Morality Vs Habermas Research Paper

734 Words 3 Pages
I Legal procedure and moral-practical discourse 1 Habermas versus Weber on legitimacy and the moral dimension of law In any legal theory the relation between law and morality is problematic. Reflecting on this link is relevant to the issue of the legitimacy of law. The ’classical’ and still predominant view on the legitimacy of law is that of Weber (1956). His concept of formal rationality of law presupposes a strict separation of law from morality. According to Weber, law derives its legitimacy not from morality, but from its formal properties. These properties are:
1. a system of legal norms, developed by professional jurists, that bring order to existing social norms;
2. 2 a legislature which creates laws that are generally valid and are
…show more content…
The legitimacy of law is, as he puts it, dependent not on morality, but on legality.’ Habermas (1988) criticizes Weber’s concept of formal rationality of law. According to Habermas, law and morality are unbreakably linked. The formal properties of law, as described by Weber, cannot be seen as rational in a morally neutral sense and, therefore, cannot guarantee the legitimacy of law. The legality of governmental power exercised by means of positive law has no legitimate force of its own. What is legal is not necessarily legitimate. Considering the formal properties of law, Habermas argues that they have an implicit moral dimension from which law derives its legitimacy. First, the systematization of law by professional jurists contributes to legitimacy only when it takes moral justifications into account. In positive law, social norms have lost their validity based on custom. Because of this, legal norms now need to be founded on moral principles. Second, general and abstract laws are also dependent on moral principles for their …show more content…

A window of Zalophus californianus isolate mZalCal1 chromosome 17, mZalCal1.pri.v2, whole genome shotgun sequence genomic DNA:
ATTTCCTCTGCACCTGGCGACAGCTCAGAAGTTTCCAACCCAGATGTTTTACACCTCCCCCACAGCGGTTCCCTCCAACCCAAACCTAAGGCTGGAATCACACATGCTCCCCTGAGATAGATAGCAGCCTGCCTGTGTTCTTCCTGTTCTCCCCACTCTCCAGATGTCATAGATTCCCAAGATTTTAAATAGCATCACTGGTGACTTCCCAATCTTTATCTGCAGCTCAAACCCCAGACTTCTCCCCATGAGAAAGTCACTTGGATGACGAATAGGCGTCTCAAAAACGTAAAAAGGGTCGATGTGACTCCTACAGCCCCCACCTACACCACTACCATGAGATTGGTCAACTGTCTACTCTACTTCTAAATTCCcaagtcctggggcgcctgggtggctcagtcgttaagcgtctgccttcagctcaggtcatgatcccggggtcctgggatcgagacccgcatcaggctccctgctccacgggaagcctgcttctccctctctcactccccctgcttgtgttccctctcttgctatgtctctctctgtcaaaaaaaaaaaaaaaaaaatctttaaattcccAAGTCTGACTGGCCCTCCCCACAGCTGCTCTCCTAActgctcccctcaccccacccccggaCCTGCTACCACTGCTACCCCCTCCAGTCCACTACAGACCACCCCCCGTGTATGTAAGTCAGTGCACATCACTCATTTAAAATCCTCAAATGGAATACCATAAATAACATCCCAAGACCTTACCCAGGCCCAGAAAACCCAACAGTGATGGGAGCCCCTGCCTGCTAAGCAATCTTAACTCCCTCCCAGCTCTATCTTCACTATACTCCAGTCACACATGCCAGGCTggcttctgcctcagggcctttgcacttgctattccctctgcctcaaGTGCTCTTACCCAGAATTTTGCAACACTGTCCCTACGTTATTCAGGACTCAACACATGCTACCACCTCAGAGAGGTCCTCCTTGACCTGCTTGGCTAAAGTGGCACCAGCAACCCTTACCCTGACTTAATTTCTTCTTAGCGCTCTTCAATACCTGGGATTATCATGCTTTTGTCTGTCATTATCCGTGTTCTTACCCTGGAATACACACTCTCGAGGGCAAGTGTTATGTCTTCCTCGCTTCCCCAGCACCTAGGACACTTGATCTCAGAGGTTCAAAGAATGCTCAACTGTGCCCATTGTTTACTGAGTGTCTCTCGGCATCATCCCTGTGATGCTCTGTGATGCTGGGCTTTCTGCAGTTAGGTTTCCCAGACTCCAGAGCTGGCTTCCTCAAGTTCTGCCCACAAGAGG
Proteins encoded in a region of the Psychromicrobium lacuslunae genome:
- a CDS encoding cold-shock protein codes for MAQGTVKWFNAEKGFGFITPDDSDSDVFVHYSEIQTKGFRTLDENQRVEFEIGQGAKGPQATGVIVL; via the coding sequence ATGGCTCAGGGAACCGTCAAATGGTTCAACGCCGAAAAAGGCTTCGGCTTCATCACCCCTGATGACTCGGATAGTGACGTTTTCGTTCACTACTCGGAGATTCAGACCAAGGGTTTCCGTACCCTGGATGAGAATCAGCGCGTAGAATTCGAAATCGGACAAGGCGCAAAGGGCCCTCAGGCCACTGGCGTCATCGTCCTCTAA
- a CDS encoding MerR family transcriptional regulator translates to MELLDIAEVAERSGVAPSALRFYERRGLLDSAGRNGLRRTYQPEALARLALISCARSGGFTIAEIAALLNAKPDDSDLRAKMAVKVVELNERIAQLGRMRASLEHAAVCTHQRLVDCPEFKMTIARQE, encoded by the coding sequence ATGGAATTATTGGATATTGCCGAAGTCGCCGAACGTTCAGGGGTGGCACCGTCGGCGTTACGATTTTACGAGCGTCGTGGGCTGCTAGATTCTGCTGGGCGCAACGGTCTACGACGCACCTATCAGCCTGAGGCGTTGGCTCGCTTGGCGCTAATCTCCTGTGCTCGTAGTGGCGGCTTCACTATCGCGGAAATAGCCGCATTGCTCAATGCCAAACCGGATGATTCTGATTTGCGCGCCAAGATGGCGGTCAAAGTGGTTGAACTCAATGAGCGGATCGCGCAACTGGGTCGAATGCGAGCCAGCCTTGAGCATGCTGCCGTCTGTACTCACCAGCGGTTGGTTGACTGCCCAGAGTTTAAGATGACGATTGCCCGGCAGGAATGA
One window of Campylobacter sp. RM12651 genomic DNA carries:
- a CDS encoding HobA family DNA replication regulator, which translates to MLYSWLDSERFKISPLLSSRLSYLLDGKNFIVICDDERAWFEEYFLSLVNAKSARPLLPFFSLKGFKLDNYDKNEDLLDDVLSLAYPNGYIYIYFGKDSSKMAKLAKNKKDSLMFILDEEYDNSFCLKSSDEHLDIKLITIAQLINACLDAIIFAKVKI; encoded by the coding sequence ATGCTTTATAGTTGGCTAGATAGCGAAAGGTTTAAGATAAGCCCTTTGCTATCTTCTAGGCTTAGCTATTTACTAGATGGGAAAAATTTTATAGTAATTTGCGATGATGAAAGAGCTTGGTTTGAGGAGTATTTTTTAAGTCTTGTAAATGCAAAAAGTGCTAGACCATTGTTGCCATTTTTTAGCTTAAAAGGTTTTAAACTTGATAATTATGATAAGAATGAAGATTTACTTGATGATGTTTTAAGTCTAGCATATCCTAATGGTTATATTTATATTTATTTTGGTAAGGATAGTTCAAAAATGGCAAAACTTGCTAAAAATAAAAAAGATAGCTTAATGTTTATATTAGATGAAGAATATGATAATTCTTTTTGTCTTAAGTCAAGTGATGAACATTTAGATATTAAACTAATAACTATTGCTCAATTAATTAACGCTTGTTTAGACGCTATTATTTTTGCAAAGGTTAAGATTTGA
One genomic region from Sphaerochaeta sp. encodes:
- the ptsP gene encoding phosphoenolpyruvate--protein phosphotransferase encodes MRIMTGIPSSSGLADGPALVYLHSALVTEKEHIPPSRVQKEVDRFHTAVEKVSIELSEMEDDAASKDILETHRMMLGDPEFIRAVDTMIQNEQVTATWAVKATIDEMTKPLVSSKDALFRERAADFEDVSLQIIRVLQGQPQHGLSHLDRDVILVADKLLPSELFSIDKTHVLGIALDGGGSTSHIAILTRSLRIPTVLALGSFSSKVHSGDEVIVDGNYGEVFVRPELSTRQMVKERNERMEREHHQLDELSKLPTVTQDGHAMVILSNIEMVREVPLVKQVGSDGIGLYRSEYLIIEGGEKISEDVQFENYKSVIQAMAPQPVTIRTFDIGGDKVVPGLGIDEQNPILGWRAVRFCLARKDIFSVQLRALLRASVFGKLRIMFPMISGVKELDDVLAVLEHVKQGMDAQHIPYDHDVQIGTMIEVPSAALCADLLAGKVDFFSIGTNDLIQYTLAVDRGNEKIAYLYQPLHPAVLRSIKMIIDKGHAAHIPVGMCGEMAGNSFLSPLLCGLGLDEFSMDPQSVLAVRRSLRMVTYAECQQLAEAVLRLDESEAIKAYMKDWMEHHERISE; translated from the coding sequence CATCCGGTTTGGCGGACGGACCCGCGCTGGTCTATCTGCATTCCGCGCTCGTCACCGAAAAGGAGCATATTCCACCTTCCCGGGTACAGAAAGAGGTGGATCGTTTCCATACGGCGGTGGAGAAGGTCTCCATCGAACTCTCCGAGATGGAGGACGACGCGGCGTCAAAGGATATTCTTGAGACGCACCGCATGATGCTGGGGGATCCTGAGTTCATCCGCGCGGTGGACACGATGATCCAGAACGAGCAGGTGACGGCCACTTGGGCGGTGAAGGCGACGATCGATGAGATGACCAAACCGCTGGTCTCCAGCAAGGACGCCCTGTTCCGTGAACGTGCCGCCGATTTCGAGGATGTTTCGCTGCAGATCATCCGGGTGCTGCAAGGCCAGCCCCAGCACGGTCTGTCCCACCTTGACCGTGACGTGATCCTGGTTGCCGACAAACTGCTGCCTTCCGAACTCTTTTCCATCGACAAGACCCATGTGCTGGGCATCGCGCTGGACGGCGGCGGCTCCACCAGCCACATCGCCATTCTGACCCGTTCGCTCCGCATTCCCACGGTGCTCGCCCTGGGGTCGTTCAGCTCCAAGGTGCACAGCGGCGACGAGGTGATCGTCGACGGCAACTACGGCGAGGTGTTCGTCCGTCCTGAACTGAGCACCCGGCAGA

Under these conditions of an ideal speech-situation, participants will - in principle - be able to reach a rational consensus on moral issues.9 In theory, at least, the outcome of such a discourse will be morally right and generally acceptable. This is, in short, the basic idea of discourse ethics according to which only those moral norms can claim to be universally valid that are agreed upon by all persons involved as participants in a practical discourse. The integration of a practical discourse into legal discourse will, therefore, contribute to the moral legitimacy of

Related Documents